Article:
RAD, SBAD and other acquisition disorders

Shaving brushes by Vulfix, Simpson, Rooney, Omega, Semogue, Trumper, Edwin Jagger, Plisson, New Forest and Kent

Shaving scuttles overhead view

This gets discussed a lot in the traditional shaving community, mainly RAD (Razor Acquisition Disorder) and SBAD (Shaving Brush Acquisition Disorder), they are used self-deprecatingly to explain the growing piles of shaving kit that many have neatly organised in their shaving “den”. So what is going on here?:

  • Collecting things seems to be a male preoccupation, useless used postage stamps, camera lenses, music CDs etc. Many men seem to have many collection obsessions and at least the good thing about shaving kit is that some of it gets used every day.
  • Some of this stuff is very nice indeed from an aesthetic standpoint, Simpson’s shaving brushes for instance. It is not too difficult to see how people end up owning 30 or more different models.
  • The whole ethos of traditional shaving is that we have escaped from the patent protected walled garden of the big global shaving companies and have discovered choice. And the more kit we buy the more choice we have.
  • Most of this stuff is really good to use. Building a lather with a top end Simpson’s brush and Taylor’s of Old Bond Street Avocado shaving cream is pure, unmitigated, indulgent luxury. Enough to make you feel very sorry indeed for all those poor suckers who still get their lather out of an aerosol can.
  • Some vintage shaving kit is going up in value pretty quickly. Personna 74 blades and Eclipse Red Ring razors have rocketed in value recently for instance. So the more you have the more you make on your investment. Owning 100+ vintage Gillette razors can be justified on sound financial terms.
  • Keeping up with the community. If they are all discussing the latest New Forest or Semogue brush then you are a bit left out if you haven’t got one. This is why banning perfectly good vendors (Connaught, iKon, Frank Shaving, Nanny’s Silly Soap, New Forest Brush, etc etc) from forums is so bad for the members of that forum, they are deprived from discussing some of the best stuff out there. This is ungentlemanly.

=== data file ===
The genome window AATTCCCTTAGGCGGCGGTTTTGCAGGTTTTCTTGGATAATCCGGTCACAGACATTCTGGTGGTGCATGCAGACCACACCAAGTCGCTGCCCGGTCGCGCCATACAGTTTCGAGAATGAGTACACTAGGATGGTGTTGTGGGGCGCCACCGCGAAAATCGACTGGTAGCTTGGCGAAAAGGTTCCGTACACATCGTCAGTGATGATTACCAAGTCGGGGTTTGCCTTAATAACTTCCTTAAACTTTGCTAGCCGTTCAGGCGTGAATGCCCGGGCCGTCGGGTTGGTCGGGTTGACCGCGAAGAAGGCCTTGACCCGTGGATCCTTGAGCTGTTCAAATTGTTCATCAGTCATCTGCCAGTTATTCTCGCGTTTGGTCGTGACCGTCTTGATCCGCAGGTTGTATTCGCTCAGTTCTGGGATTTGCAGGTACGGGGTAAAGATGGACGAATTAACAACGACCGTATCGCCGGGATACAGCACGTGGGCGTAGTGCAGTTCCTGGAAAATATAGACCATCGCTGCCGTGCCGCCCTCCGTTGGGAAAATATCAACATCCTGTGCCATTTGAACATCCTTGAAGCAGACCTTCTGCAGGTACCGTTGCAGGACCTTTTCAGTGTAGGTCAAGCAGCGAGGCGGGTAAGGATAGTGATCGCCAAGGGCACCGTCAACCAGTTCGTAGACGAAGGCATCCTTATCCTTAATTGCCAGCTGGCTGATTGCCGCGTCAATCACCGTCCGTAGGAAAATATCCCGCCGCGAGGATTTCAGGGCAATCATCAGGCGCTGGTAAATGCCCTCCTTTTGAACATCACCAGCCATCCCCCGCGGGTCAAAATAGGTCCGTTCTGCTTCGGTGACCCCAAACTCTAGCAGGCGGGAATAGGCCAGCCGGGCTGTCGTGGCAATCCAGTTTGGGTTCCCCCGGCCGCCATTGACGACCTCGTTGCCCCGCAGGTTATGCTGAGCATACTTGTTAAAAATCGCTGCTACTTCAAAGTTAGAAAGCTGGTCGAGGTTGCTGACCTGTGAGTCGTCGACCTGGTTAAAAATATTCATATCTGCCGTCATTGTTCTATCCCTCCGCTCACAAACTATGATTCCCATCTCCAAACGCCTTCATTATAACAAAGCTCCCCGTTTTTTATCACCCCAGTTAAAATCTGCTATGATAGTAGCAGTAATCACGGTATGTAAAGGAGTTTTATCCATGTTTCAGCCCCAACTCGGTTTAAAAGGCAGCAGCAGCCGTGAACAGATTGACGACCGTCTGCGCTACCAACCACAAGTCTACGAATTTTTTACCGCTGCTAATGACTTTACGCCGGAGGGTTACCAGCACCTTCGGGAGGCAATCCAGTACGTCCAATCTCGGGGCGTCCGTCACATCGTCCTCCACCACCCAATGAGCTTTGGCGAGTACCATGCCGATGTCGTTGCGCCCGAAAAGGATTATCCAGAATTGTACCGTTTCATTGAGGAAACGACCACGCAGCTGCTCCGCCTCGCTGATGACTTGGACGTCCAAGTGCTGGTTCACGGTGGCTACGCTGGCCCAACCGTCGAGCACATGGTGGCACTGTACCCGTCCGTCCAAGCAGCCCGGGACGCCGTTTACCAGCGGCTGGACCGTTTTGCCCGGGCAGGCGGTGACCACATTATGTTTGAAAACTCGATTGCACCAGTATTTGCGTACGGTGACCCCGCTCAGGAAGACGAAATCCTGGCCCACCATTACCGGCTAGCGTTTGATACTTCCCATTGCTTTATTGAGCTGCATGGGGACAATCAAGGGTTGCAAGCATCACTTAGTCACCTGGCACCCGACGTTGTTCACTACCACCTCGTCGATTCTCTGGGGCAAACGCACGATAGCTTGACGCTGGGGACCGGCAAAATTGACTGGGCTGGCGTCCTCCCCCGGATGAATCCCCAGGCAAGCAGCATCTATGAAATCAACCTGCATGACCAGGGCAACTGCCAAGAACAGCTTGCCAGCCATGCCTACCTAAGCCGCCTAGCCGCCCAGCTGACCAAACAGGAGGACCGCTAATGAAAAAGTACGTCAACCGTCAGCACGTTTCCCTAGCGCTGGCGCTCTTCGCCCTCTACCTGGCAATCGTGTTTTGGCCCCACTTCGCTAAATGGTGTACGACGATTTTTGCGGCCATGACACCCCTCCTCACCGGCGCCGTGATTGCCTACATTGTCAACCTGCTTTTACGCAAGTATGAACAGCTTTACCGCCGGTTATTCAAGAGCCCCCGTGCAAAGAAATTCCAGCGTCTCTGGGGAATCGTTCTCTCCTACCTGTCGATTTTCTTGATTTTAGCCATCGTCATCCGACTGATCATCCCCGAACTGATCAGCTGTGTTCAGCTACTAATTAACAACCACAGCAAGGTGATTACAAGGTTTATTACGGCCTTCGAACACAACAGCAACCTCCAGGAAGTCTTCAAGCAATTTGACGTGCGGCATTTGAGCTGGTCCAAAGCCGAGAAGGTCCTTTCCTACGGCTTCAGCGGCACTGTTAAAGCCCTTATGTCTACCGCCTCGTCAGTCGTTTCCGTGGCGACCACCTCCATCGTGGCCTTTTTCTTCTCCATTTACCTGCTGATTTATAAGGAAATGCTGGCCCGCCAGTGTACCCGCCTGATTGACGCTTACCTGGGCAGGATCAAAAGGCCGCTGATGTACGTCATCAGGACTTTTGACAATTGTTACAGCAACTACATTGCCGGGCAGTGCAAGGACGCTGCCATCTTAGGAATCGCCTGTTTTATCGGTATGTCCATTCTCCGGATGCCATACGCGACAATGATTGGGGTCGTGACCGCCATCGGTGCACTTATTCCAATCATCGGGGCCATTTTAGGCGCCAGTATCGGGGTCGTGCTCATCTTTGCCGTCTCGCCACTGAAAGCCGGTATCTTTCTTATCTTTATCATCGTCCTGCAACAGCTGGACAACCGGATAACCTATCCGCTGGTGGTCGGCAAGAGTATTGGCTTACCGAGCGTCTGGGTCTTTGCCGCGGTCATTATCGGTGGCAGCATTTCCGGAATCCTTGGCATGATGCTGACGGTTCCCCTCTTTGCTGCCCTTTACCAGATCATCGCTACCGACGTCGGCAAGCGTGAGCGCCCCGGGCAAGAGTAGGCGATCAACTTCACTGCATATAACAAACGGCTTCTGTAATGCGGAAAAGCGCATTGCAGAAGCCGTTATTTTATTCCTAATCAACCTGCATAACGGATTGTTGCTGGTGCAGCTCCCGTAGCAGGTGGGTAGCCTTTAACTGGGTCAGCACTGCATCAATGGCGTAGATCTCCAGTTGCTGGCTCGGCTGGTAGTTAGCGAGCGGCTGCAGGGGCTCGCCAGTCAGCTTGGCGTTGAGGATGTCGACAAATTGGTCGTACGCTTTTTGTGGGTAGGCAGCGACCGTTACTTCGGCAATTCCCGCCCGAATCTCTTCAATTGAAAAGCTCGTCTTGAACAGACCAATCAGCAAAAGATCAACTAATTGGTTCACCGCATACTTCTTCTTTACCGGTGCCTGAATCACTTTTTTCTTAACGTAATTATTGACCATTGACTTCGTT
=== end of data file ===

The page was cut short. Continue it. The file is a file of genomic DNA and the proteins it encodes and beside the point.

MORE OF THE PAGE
• It is so cheap and such good value. A Vulfix 404 brush, one of the best you can buy, is under £10, luxurious St James’s shaving creams are less than £7 for a big tub and blades are so cheap that it only makes sense to buy them in batches of 100 or more. Other hobbies can be a lot more expensive, try helicopter flying for instance.
  • Shaving acquisition disorders allow us to keep up with the women. For years they have had scores of mysterious bottles in their bathrooms and boudoirs, now we can get our own back. In fact it is good to compete with your significant other as to who can occupy the most shelf space.
  • Bragging rights, as in my daddy is bigger than your daddy. If someone has 30 Simpson’s brushes then someone else will soon pop up with 50, with pictures to prove their superiority.

Of course there is another side to this. Maybe sometimes there is a bit of sub clinical obsession creeping in. Nothing to worry about for the moment but it could get out of hand one day.


  1. The urge to collect is in our genes. I recall seeing a collection of labels from baked beans tins that seemed to fill a guy’s house. I felt normal after that.

  2. Wow. That is a lot of scuttles. But at Fido said: It’s in our genes.

  3. No guilt here. A nice dinner out with an excellent merlot will set you back $200. You can buy a lot of razor kit for that amount of money. So it is all relative. Gotta go, Ebay calling.

  4. There appears to be no such thing as ‘one’ in DE shaving. I suppose with cartridge razors the acquisition (of blades) is done for you.

  5. I started De shaving with a wilkinson sword blue bowl, wilkinson sword brush, boots safety razor and re branded personnas from the supermarket. Then I decided to buy one decent vintage razor to use for life. I now own 12 in all. My brush was a little worn, so I started looking for a new on. I got 3. I now also own 6 latherables based on ‘ooh, that looks good.. And it’s cheap’. Shaving gear acquisition disorder is a serious problem exacerbated by various forums recommending good gear to try andthe wide availability of good quality, cheap shaving gear (some historically and aesthetically pleasing as well as being a nice piece of handheld engineering).

    And I never want to find a cure 🙂

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